My younger cousin just got married this weekend. The ceremony and reception took place in this charming barn and the rustic theme was carried out beautifully. Marie also happened to be the flower girl.
Having been married over nine years and two kids later, I was feeling very nostalgic. My cousin, who stood up in my wedding, was now walking down the aisle, and my daughter, who was just a glimmer in my eye at the time, was her flower girl. It was very surreal.
I remember my wedding and process of planning such an event very clearly. Almost too clearly. And I have to say, although I was marrying the love of my life, it was not the happiest of times.
First of all, it was a HUGE transition going from living alone for a large portion of my early twenties to living with someone and compromising on everything. EVERYTHING! We had to compromise where went to the grocery store. We had to compromise what we ate for dinner. We had to compromise what kind of toothpaste we had to buy. I felt like every time I turned around, BOOM, another compromise. Unfortunately, I didn’t have the same tools I have today to deal with such change and compromise. Thank you very much, blogging, yoga and therapy.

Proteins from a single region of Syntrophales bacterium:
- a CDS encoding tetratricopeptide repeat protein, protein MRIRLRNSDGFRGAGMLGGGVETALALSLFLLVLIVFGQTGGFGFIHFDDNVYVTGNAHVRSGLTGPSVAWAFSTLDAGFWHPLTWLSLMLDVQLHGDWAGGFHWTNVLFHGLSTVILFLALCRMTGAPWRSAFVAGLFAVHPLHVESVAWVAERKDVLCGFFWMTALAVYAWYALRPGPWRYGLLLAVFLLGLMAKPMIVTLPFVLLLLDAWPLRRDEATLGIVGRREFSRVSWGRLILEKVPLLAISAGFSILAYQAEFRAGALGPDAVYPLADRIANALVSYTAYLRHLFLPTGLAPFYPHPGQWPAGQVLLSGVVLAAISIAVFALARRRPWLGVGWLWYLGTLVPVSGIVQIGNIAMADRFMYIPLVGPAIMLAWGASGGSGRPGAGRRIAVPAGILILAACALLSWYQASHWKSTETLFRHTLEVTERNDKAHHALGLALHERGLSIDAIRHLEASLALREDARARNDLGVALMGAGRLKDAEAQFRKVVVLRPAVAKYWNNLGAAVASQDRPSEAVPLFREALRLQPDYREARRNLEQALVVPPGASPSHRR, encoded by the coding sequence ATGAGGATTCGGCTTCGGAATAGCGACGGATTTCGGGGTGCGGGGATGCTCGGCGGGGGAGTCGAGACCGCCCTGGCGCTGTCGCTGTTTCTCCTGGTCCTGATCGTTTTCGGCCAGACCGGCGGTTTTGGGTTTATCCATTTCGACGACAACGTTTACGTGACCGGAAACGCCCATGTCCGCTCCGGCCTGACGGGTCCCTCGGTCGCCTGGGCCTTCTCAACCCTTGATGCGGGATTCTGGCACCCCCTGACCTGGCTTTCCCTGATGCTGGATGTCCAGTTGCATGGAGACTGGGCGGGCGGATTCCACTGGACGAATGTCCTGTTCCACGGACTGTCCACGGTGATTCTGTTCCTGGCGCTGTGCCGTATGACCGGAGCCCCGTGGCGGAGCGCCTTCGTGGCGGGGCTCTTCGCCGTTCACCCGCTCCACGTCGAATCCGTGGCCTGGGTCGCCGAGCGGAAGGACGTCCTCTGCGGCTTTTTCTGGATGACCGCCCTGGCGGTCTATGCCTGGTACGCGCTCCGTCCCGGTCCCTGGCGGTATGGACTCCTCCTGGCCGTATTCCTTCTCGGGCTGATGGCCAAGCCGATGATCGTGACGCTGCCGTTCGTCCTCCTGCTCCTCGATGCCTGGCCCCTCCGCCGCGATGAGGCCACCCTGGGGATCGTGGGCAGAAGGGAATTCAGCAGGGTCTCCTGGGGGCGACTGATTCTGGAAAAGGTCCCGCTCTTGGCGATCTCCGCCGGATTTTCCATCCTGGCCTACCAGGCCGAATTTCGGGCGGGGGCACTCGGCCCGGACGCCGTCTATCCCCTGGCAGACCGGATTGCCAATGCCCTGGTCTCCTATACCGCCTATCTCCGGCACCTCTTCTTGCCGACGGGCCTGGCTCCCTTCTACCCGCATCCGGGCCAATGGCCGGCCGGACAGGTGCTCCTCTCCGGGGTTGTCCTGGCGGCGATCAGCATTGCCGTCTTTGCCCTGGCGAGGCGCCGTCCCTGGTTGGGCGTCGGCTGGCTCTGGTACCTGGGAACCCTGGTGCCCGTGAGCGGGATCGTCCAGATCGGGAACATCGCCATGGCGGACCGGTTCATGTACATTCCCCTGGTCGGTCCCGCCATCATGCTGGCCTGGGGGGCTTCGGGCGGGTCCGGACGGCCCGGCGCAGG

Second of all, Harrington’s parents were in the middle of a non-amicable divorce. I won’t bore you with all the salacious details, but it’s hard enough to get two *totally* different family cultures to coexist; however, it becomes infinitely more difficult when one family had a hard time being in the same room together.
Third of all, my boundaries at the time were not as strongly defined as they are now. It is possible (and by possible, I really mean probable) that I *may* have been swept up in the type of wedding all my friends were having, along with expectations of my family traditions.
As imperfect as it was (although you would never know it from all the shiny, red carpet-esque photos that were taken that day), it was a good representation of who I was nine years ago: young, people-pleasing, romantic, and *slightly* self-involved (but what twenty-something bride doesn’t get a little me-centric while planning an event in which, traditionally, she is viewed as the star). (On a related note, I may not be as well-rested as I was in my early to mid-twenties, but these kids do a damn good job of making me feel grounded).
Having said that, if I was granted a redo of our wedding day, I would have taken the money given to us to pay for the reception and build a better nest egg (especially, if I knew the economy would drop the value of our house so much. Ick).
Instead I would plan a simple, yet elegant cake and champagne reception. No drama over traditions, protocol, and family issues. No months and months of stress over flowers and food. Maybe we could focus on how we wanted to be as a married couple instead of worrying about a seating chart for a party.
Ah, damn you, hindsight for being so 20/20!
We will be married ten years this August. So maybe this would be a good time for a redo.
Is there anything different that you would do at your wedding?